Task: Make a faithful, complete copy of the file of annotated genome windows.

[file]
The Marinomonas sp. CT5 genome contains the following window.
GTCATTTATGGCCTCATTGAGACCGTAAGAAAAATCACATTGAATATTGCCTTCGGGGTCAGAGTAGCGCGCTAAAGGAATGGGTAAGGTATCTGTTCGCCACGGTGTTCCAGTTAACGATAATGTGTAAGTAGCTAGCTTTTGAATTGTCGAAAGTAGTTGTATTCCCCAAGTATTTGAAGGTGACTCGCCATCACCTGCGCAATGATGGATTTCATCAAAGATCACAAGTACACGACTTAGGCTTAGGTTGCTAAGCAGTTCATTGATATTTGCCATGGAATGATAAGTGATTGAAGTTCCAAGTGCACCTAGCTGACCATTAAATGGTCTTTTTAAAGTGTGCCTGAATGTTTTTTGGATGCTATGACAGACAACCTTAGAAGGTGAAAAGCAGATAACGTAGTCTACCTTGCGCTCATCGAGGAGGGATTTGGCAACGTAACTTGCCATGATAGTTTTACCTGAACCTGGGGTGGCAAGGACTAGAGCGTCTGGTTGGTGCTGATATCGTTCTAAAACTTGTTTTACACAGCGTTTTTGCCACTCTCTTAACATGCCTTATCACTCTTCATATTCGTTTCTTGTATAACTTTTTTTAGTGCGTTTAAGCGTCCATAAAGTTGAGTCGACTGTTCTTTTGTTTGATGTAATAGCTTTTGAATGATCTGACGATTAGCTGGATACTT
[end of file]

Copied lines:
The Marinomonas sp. CT5 genome contains the following window.
GTCATTTATGGCCTCATTGAGACCGTAAGAAAAATCACATTGAATATTGCCTTCGGGGTCAGAGTAGCGCGCTAAAGGAATGGGTAAGGTATCTGTTCGCCACGGTGTTCCAGTTAACGATAATGTGTAAGTAGCTAGCTTTTGAATTGTCGAAAGTAGTTGTATTCCCCAAGTATTTGAAGGTGACTCGCCATCACCTGCGCAATGATGGATTTCATCAAAGATCACAAGTACACGACTTAGGCTTAGGTTGCTAAGCAGTTCATTGATATTTGCCATGGAATGATAAGTGATTGAAGTTCCAAGTGCACCTAGCTGACCATTAAATGGTCTTTTTAAAGTGTGCCTGAATGTTTTTTGGATGCTATGACAGACAACCTTAGAAGGTGAAAAGCAGATAACGTAGTCTACCTTGCGCTCATCGAGGAGGGATTTGGCAACGTAACTTGCCATGATAGTTTTACCTGAACCTGGGGTGGCAAGGACTAGAGCGTCTGGTTGGTGCTGATATCGTTCTAAAACTTGTTTTACACAGCGTTTTTGCCACTCTCTTAACATGCCTTATCACTCTTCATATTCGTTTCTTGTATAACTTTTTTTAGTGCGTTTAAGCGTCCATAAAGTTGAGTCGACTGTTCTTTTGTTTGATGTAATAGCTTTTGAATGATCTGACGATTAGCTGGATACTT